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Despite "serious issues" with Narmada dam safety, Gujarat govt is "indifferent", reveals activist's RTI plea

By Our Representative
Replies to a right to information (RTI) application filed by senior environmentalist Himanshu Thakkar have revealed that the National Institute of Oceanography (NIO), Goa, found serious issues with the Sardar Sarovar Dam’s safety way back in May 2011, yet till now, “there is still no news that the damage has been repaired, even as the monsoon of 2014 is about six weeks away”. Suggesting this shows how serious the Gujarat government towards the dam’s safety, Thakkar said, “It took Gujarat government 30 months just to organize a dam safety meeting”.
This has happened at a time when, according to Thakkar of the South Asia Network on Dams, Rivers and People, official reports show that the structures like stilling basin that are a part of the dam have suffered such serious damage. The Sardar Sarovar Construction Advisory Committee (SSCAC) and its permanent standing committee (PSC), responsible for okaying every construction activity of the project, even repeatedly asked for attention towards all this. But nothing happened.
In fact, the SSCAC “first asked for urgent attention, then immediate attention, then attention before monsoon to repair the damage, but still there has been no response from the Gujarat government and the Sardar Sarovar Narmada Nigam Ltd (SSNNL)”, Thakkar said. All this while, he regretted, “India’s premier technical body on water resources, Central Water Commission (CWC), was not taking interest in this issue, ostensibly since it was not represented on the Dam Safety Panel”.
Revealing the chronology of the concern about the damage, as revealed in the minutes of several meetings of SSCAC and PSC, Thakkar said, in May 2011, the PSC for the first time was informed that a team of nine officials from NIO, Goa, had carried out an inspection under water of stilling basin of the dam during from May 3 to May 13, 2011.
The meeting was told that the NIO found there was no damage “except some erosion of size 3-5 cm at some places, which is not a serious problem.” Yet, at two subsequent meetings, on June 8, 2011 meeting, and on February 10, 2012, PSC found it was necessary to take “urgent steps for remedial actions on the recommendations of the NIO report”, asking for a “meeting of the Dam Safety Panel at an early date in view of the NIO report.”
The last meeting noted that the NIO report had found not a negligible damage, but a serious one. Thakkar quotes its minutes, which say, “Among other damages, two big cavities noticed along with many minor ones” in Bay 5 and “RT[1] wall cavity at the bottom, where a small area which found disturbed, needs attention.” It also reported damages “from Bay 1, 2, 3 & 4 and divide wall and basin floor had cavities in all the bays, more in Bay 4 & 5.”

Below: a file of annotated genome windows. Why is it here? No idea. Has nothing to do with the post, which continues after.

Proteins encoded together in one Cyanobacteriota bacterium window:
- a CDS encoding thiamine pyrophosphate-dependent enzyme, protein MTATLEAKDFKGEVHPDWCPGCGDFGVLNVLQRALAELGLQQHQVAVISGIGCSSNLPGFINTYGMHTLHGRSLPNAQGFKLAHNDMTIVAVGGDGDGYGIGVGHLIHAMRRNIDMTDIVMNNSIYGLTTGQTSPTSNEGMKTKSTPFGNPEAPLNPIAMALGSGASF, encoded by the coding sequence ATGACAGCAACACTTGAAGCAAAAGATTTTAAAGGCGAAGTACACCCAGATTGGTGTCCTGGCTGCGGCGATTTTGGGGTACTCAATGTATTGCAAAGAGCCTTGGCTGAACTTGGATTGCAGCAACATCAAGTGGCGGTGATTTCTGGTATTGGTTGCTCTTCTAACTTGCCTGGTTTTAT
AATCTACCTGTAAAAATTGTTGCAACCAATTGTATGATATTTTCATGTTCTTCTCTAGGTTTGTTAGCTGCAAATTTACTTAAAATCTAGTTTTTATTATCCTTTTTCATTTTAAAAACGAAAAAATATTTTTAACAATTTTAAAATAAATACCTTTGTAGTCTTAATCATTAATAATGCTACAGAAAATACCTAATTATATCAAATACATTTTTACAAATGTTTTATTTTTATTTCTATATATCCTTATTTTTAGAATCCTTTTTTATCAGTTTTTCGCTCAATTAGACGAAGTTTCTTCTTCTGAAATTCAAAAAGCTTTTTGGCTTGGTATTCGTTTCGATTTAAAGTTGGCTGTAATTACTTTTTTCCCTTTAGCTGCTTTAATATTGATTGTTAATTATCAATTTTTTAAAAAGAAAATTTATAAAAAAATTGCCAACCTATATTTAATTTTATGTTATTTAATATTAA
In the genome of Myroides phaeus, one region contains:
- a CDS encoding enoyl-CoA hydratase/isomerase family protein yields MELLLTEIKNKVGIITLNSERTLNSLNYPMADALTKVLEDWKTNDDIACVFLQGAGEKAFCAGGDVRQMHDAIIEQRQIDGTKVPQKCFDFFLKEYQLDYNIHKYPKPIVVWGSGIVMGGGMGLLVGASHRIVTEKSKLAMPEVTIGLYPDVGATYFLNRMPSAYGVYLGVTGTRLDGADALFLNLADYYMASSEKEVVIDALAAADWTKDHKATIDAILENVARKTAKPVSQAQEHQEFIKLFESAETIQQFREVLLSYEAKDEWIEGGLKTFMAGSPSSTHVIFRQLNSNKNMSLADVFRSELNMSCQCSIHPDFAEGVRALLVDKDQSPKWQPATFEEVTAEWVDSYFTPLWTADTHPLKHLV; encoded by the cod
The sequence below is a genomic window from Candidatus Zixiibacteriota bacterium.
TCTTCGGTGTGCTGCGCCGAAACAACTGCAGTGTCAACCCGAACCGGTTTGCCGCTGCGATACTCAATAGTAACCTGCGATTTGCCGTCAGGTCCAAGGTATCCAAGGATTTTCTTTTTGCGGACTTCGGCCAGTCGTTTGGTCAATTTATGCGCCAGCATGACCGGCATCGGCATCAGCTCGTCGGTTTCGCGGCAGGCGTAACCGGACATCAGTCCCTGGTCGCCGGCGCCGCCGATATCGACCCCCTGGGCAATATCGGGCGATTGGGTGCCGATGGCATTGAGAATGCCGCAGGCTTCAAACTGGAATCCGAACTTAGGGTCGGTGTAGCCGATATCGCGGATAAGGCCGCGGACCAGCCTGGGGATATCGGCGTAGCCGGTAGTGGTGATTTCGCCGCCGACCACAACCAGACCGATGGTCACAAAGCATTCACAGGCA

Then, the SSCAC’s March 16, 2012 meeting noted that the NIO, Goa, had found “minor cavities, loose pieces of concrete and broken iron rod pieces on the floor.” On August 23, 2012, at the PSC meeting finally decided to hold a Dam Safety Patel meeting to “immediately” carry out “underwater inspection after the monsoon whenever high magnitude flood occurs.” Yet, the Gujarat government was “quite casual”. The meeting could not be held, allegedly because its chairman, YK Murthy, aged 92, was “not keeping good health”!
Yet, “considering the seriousness of the situation at the dam”, Thakkar said, “the SSCAC wrote letters to the SSNNL on October 25, 2012 and December 7, 2012 asking for the status of the action by the Gujarat government on the recommendation the PSC that the Dam Safety Panel meeting should be called immediately.” But “the Gujarat government did not bother to respond to the letters.”
On February 20, 2013 the PSC meeting noted “the sad demise of Dr Murthy.” Yet, no meeting of the Dam Safety Panel happen till November 25-26, 2013, which was reconstituted on July 6, 2013, under the chairmanship of R Jayaseelan, a former CWC chairman. And, its first agenda was “repairing of concrete panels of different bays of stilling basin of the dam.”
Meanwhile, a letter from the SSNNL to the Gujarat Engineering Research Institute explained possible reason for damage to stilling basin: “Due to uncontrolled flow passing over the spillway, hydraulic conditions which have not been considered in the design of spillway basin have developed. This has caused damage/ erosion in the stilling basin area… in the floor of stilling basin, junction of stilling basin floor and divide wall/ right training wall.”
On December 18, 2013, the PSC meeting asked the Gujarat government to “give top priority for repair of stilling basin before coming monsoon and keep ready the embedded parts required for at least one working season.” But representatives of the Gujarat government informed the meeting “that the procedure for carrying out above works will be started after receiving the final report of the Dam Safety Panel.”
The last meeting of the SSCAC took place on March 28, 2014 which merely threw light on lack of interest by CWC in this whole affair. The conclusion on can draw, said Thakkar, “It took Gujarat government 30 months just to organize a dam safety meeting – that too after pushing and prodding from several meetings of PSC of the SSCAC and meetings and letters from statutory SSCAC itself. This for the costliest dam of India a dam, about which Gujarat government and Gujarat politicians never tire of telling the world that it is Gujarat’s lifeline.”

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